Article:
Now Need Tsunami Lost-and-Found

03/29/2011
By

TOKYO (majirox news) – Who owns the boats that were tossed up on the shore by the tsunami and what are the property rights of refugees whose homes were reduced to sticks and cinders by it?

“No one knows,” said Noriko Kitagaki, a bank examiner temporarily assisting as a disaster relief official. “There are 256 licensed real estate evaluators in Miyagi prefecture. We need them to evaluate the land and property. I don’t how many are alive or where most of them are. The wreckage also has salvage value in addition to the land it sits on.”

The office of the Prime Minister issued a directive saying that boats thrown inland by the tsunami will be moved to temporary storage areas until reclaimed by their owners.

“Where should we store these boats?” Kitagaki said. “Officially there are 254 ships beached by the tsunami and about 19 owners identified so far. The remaining owners can be identified from the ship’s name and registration. Whether they are still alive is another problem.”

Another dilemma is how many boats can be easily refloated and the practicality of moving unclaimed or irreparable ships to special holding areas.

“For example, one of the boats is sitting on the roof of the local ward office,” Kitagaki said. “It weighs about 200 tons. How are we suppose to move it?”

Other legal problems are also starting to emerge.

In the case of 100-ton or 200- ton fishing boat thrown inland, if it has not undergone severe structural damage, then it may be possible to refloat the boat. Even if it is beyond saving, it offers valuable salvage. The amount of metal, machinery, electronics, fuel and even personal effects left on the boat could be worth several hundred thousand dollars or more. But who owns the boat and where should it be moved to?

A Japan Self Defense Force (SDF) member, who requested not to be named, said, “Where can we get a carrier capable of moving a 200-ton fishing boat? And how can we move it as some roads remain impassable? And where are the storage areas the government said they would designate?”

Many of the boats that cannot be moved or are not worth moving will have to be dismantled where they lay. However this is contrary to current government directives. It also has the potential to trigger numerous lawsuits about the value of the wreckage or stranded boats.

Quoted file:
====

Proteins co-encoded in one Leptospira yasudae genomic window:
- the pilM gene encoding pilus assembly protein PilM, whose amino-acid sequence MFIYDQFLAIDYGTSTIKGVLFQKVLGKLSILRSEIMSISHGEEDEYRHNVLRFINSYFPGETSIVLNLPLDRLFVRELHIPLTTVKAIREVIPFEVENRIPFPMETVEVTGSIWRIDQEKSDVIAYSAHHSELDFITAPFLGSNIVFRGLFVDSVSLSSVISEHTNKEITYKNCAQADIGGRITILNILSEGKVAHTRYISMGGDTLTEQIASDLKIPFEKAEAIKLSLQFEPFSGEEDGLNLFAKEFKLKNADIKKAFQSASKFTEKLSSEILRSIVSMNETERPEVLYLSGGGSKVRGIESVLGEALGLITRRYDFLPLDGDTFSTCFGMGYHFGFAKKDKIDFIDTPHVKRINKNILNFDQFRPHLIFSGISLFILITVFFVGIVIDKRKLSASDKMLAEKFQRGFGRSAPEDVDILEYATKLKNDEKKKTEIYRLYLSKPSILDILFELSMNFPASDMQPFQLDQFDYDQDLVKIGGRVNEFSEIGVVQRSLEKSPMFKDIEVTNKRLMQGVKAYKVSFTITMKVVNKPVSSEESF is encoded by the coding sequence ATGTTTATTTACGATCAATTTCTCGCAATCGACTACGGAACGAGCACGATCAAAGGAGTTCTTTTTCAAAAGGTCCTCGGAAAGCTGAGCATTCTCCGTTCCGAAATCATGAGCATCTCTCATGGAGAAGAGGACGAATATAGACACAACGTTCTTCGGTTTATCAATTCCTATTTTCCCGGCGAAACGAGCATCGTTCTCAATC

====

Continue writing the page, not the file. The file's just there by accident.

“Who does this money go to? Kitagaki said. “The owners? The next of kin? And what about the insurance companies? Do they have a claim or is this an Act of God so extreme that it is not be covered in their policies? They may have a claim, too.”

Kitagaki is not the only one baffled by this predicament. SDF soldiers searching for bodies recently came across a 20-kilogram safe in the ruins of a building. One of the soldiers wondered what was in it, how to open it and who it belonged to? “We didn’t have a clue what to do,” he said.

While the clean-up after the earthquake and tsunami will be long and protracted, many are concerned that there is not a policy on handling this tricky question of ownership, value and compensation for the a countless wreckage of boats, cars, buildings and installations.

The government took this problem up at a cabinet meeting on March 27. They are exploring whether Product Liability Insurance has wide enough applications to pay for removing or dismantling the boats and are heavily leaning toward applying it. In other words, the insurance companies will pay.

This question and its implications are so serious that it could delay badly needed rebuilding and salvage operations. However, the government realizes the urgency of the problem. On March 28, they began issuing directives about payments for earthquake damage to insurance companies. Directives are emerging about how to deal with the scores of crushed automobiles left scattered across northeast Japan.

Like everything else in its path, the tsunami and earthquake has been so overwhelming that even the insurance business is having great difficulty coping with its aftermath.

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